Cover Crops for Hop Production in Semi-arid Yakima Valley, Washington

Project Overview

Project Type: Farmer/Rancher
Funds awarded in 2015: $15,144.00
Projected End Date: 11/09/2018
Grant Recipient: Bleyhl Co-op
Region: Western
State: Washington
Principal Investigator:
Sarah Del Moro
Inland Desert Nursery

Annual Reports

Information Products

Cover Crops for Hop Production in Semi Arid Climates (Conference/Presentation Material)


  • Agronomic: hops


  • Crop Production: alley cropping, cover crops



    The goal of this research was to determine an economical cover crop species that provides the greatest ground cover in hop yard interrows while reducing weed ground cover. We tested the following plant species: barley, yellow-blossom alfalfa, wheatgrass and fescue along with a disced control in 2015, and weed cover control in 2016 and 2017. Ground cover from crops and weeds was measured visually every week or every other week throughout the 2015, 2016 and 2017 growing seasons. Barley provided an average season long ground cover of ~84% in 2015 and ~70% in 2016. Perennial grasses achieved significant ground cover after establishment, with wheatgrass and fescue contributing ~65% and ~72% average season-long ground cover in 2017, respectively. The alfalfa did not adequately establish until the end of 2016. Ground cover from weeds was significantly reduced in all cover crop treatments compared to the average season-long ground cover from control plots of 82- to 84%. Soil tests also reported that organic matter and some soil minerals were significantly increased from cover cropped plots. From this study we conclude that perennial grasses, such as hard fescue or tall fescue, are the most economically viable cover crop option for hop yards that will remain planted for at least 5 years. Barley and other cereal grain crops are an economically viable option for particularly dusty or mite-infested hop yards that will be removed within 5 years.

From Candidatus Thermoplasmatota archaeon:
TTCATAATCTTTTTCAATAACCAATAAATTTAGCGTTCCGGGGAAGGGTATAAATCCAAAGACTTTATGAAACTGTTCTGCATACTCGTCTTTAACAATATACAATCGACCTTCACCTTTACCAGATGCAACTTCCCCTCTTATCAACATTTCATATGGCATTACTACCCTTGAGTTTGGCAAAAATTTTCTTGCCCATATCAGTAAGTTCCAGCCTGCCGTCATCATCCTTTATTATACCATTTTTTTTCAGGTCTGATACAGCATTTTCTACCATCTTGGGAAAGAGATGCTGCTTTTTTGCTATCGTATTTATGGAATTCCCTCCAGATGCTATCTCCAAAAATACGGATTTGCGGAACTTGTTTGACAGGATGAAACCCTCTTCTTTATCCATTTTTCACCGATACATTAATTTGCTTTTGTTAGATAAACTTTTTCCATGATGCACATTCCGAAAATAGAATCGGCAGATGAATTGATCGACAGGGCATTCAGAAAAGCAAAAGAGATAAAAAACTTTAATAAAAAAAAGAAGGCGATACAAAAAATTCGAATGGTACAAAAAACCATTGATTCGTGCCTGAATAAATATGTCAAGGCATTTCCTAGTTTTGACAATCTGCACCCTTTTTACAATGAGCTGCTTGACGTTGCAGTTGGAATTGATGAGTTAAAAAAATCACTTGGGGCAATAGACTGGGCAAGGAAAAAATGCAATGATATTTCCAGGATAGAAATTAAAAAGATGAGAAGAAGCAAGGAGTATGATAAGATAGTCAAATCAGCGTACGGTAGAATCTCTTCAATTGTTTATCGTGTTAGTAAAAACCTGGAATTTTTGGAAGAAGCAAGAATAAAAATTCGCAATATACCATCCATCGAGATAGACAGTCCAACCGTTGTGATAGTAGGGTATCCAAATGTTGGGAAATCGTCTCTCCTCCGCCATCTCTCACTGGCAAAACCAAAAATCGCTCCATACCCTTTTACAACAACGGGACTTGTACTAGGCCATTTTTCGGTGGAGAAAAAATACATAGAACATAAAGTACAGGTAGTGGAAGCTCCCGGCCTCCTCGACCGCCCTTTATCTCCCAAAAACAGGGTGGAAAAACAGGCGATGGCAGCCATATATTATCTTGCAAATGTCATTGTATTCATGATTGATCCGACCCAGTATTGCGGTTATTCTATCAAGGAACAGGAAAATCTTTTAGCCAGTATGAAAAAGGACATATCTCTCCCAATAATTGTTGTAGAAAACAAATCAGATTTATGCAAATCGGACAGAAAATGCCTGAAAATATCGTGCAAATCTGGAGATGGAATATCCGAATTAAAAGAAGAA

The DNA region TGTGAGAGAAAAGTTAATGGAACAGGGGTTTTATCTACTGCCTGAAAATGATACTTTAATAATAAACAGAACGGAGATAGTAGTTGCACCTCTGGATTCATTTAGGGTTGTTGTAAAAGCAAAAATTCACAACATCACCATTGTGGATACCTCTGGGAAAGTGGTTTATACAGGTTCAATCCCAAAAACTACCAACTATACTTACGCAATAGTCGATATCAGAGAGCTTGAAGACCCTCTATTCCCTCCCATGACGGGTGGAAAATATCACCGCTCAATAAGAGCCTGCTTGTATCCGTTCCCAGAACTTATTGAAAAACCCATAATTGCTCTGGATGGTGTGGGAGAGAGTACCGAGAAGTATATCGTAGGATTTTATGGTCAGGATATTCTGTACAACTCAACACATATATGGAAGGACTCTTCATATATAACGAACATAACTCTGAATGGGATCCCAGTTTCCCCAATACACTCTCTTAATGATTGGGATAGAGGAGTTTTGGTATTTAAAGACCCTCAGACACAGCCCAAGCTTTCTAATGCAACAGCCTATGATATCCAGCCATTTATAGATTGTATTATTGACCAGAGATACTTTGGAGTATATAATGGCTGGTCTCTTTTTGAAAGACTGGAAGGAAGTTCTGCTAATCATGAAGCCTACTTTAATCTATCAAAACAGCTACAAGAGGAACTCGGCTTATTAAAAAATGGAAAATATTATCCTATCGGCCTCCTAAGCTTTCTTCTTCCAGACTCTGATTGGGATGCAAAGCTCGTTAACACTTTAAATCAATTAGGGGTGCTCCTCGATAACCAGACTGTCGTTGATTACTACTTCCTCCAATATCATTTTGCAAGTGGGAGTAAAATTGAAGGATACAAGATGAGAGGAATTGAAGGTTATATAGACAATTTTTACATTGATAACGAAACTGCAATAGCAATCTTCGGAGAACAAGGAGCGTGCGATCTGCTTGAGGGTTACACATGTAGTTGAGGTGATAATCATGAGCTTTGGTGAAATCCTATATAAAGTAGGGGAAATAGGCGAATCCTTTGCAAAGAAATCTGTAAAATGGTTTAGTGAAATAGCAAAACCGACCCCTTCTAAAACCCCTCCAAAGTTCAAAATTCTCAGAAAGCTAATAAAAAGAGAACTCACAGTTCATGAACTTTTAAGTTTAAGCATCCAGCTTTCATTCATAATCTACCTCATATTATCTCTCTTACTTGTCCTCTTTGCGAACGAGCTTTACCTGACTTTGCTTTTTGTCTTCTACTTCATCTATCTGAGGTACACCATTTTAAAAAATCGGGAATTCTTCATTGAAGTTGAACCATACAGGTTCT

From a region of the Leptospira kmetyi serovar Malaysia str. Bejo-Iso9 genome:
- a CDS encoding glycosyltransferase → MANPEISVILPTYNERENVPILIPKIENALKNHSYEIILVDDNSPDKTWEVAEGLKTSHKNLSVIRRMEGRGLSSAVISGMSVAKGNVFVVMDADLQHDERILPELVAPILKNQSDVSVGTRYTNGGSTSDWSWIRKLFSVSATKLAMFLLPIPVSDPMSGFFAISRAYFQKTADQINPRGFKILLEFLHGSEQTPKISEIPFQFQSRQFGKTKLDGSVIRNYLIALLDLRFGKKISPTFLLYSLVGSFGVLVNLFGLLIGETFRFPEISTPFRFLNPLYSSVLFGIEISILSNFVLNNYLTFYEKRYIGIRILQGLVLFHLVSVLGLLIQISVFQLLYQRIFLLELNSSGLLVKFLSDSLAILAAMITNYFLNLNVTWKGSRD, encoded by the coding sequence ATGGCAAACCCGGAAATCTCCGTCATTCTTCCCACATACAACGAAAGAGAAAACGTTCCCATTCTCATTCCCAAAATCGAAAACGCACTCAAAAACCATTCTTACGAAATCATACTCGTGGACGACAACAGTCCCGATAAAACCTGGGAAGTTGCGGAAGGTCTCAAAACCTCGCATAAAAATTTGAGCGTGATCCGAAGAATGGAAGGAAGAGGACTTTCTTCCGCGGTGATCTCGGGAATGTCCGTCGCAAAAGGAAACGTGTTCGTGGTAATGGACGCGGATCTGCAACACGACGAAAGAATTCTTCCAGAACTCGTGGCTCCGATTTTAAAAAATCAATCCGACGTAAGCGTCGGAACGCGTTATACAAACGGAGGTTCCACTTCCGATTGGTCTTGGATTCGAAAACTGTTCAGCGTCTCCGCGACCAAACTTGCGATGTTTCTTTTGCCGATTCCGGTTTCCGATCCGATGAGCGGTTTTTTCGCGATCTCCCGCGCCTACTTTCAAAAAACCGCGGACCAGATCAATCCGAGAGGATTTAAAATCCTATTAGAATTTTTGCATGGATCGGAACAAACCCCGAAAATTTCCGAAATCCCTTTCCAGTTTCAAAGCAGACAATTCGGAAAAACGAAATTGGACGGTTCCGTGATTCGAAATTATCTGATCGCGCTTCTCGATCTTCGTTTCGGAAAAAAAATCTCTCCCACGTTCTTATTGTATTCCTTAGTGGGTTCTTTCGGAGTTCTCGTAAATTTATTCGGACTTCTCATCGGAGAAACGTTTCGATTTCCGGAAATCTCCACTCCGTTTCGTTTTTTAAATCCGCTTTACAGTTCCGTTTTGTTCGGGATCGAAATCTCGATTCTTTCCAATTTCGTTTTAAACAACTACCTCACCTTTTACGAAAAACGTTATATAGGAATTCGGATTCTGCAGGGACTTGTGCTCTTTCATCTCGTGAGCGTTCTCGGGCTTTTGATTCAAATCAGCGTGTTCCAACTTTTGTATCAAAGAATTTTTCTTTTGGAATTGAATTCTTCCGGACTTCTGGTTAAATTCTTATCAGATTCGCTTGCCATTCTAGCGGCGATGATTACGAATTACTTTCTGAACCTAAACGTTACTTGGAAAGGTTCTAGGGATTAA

Project objectives:

    The primary goal of this three-year study was to determine cover crop species that provided the greatest interrow vegetative ground cover for hop producers in the Yakima Valley. Effective ground cover conserves topsoil and reduces dust.


    Secondary goals:

    1. Determine cover crop species that provided the greatest reduction in weed cover
    2. Assess soil quality changes among cover crop species
    3. Perform an economic cost-benefit analysis of various interrow management schemes, including cover cropping
    Any opinions, findings, conclusions, or recommendations expressed in this publication are those of the author(s) and do not necessarily reflect the view of the U.S. Department of Agriculture or SARE.